6. Jack Nicklaus, 1980 U.S. Open. It appeared as if Nicklaus would continue his winless 1979 drought when he bogeyed the 1st hole in the opening round at Baltusrol but then he poured in eight birdies for an attention-getting seven-under-par performance that sparked his victory and a surge of “Jack is back!” headlines. He chipped to three feet on the final green and missed a short putt for birdie and 62. “If that putt lipped out, it would’ve dribbled seven or eight feet away and I might have shot 64, not 62 or 63,” he said. “I chickened out.” Back at Baltusrol in 2005, Nicklaus recalled the miss: “I’m still mad about it.”
6A. Tom Weiskopf, 1980 U.S. Open. You can’t discount a 63 just because a second player shot it the same day. Weiskopf matched the Nicklaus 63 later that Thursday afternoon, prompting Tour player John Schroeder to joke, “The USGA is going to be planting trees all night.” Like Nicklaus, Weiskopf also failed to birdie the 18th, a short par-5, when he dumped a 95-yard wedge shot into a greenside bunker. Was money a factor in either failed 62? Golf Magazine was offering $50,000 to anyone who broke 63 in the Open. First prize for winning the Open that year was $55,000, so it was a significant bonus. “I never thought about the fifty thousand,” Weiskopf admitted, “until the 18th tee.” Weiskopf didn’t break 75 the next three rounds.
8. Greg Norman, 1996 Masters. When Norman began the tournament with a nine-birdie no-bogey performance, it was so superlative that it sparked Grand Slam murmurs among a few media. He was even through six holes, then stunningly birdied nine of the last 12. “On a scale of 1 to 10, I’d have to say it’s a 9,” Norman, 41, said of his second 63 in a major. His birdie-birdie finish tied the course record of his close friend, Price, and he actually had a bit of luck—his final 25-foot birdie putt looked off-line until it hit a spike mark and veered into the cup. This round is little remembered because Norman famously lost a six-shot lead and collapsed the last day, ending in a consolation hug with champ Nick Faldo.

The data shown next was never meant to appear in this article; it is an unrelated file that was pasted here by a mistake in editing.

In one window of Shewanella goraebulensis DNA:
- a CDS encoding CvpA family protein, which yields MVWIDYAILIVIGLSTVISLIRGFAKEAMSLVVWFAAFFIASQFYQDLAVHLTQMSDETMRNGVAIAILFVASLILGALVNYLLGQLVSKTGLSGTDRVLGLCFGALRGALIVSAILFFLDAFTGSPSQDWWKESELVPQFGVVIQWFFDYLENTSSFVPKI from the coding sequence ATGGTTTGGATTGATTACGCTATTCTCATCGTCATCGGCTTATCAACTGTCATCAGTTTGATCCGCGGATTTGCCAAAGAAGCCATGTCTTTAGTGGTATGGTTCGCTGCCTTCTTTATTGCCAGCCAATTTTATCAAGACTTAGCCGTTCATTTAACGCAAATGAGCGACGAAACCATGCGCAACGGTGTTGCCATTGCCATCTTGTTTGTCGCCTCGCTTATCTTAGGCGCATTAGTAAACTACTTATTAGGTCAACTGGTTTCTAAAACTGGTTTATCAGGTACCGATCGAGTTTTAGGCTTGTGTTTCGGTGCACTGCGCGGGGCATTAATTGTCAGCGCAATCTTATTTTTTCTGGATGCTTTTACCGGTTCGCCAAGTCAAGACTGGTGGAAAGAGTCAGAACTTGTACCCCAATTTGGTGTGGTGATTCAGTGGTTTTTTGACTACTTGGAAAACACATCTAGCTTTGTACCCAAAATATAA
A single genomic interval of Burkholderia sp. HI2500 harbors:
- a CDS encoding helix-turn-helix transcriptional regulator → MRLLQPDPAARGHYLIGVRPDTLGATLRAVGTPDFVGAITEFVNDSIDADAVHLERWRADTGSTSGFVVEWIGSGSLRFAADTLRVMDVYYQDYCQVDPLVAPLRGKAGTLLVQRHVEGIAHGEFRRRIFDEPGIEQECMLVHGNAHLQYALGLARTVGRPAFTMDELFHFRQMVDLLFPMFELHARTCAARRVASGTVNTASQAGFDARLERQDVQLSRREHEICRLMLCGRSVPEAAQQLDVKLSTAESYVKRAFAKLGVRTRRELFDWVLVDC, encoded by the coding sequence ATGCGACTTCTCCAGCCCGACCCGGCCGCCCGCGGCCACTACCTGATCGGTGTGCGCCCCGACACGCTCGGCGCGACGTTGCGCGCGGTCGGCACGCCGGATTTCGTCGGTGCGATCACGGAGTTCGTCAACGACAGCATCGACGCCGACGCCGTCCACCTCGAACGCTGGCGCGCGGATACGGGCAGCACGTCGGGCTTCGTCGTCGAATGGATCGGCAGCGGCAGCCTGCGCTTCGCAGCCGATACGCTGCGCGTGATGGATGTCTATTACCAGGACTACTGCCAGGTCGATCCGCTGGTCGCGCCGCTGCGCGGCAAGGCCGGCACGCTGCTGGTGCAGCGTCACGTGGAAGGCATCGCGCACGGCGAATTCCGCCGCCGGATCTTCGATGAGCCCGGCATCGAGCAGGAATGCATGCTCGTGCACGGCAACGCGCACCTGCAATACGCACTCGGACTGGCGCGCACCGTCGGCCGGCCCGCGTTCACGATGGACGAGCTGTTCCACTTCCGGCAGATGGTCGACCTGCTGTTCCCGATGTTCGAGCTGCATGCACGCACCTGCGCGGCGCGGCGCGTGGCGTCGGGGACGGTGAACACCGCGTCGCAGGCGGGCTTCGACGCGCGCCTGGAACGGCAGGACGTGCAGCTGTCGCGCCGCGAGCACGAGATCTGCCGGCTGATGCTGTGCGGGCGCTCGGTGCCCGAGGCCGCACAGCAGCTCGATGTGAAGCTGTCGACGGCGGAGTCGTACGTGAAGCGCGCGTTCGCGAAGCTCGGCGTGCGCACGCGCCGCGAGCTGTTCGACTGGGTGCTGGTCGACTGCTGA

9T. Phil Mickelson, 2016 British Open. So Royal Troon was gettable in the opening round but 63 is still a remarkable score, especially when Mickelson lipped out for birdie on the final green for a historic 62. Phil made an indelible mark with this eight-under-par 63, which was three shots better than the next best score. Mickelson, who was the runner-up after Henrik Stenson shot a 63 of his own during a Sunday duel, is going to enjoy the fact that he’s sharing the last spot on this list with his pal, Tiger.
9T. Tiger Woods, 2007 PGA Championship. The tree-lined fairways and many awkward dog-leg holes at Southern Hills made it an unlikely candidate to be overpowered, but Woods did just that, shooting seven under in the second round, two shots better than Phil Mickelson’s 65, the next-best score. Woods made eight birdies to open a two-shot lead at the halfway mark and eventually outlasted scrappy Woody Austin to win. Tiger’s 15-foot birdie try on the 72nd dipped partway into the cup, then impossibly spun out. Woods called it a “62-and-a-half” and added with appropriate understatement, “That would’ve been a nice little record to have.”
9T. Greg Norman, 1986 British Open. Fierce first-round weather caused 48 scores of 80 or worse but Norman lead a scoring charge in calmer conditions the second day, shooting seven under, three strokes lower than anyone else at Turnberry, hosting only its second Open. Norman missed an 18-foot putt for eagle at the 17th, and three-putted the 5th and 18th holes. “I’m totally disappointed not to get 62 or better,” Norman said. The 63 gave him the cushion he rode to his first major championship in a year in which he held or shared the lead in all four majors after 54 holes.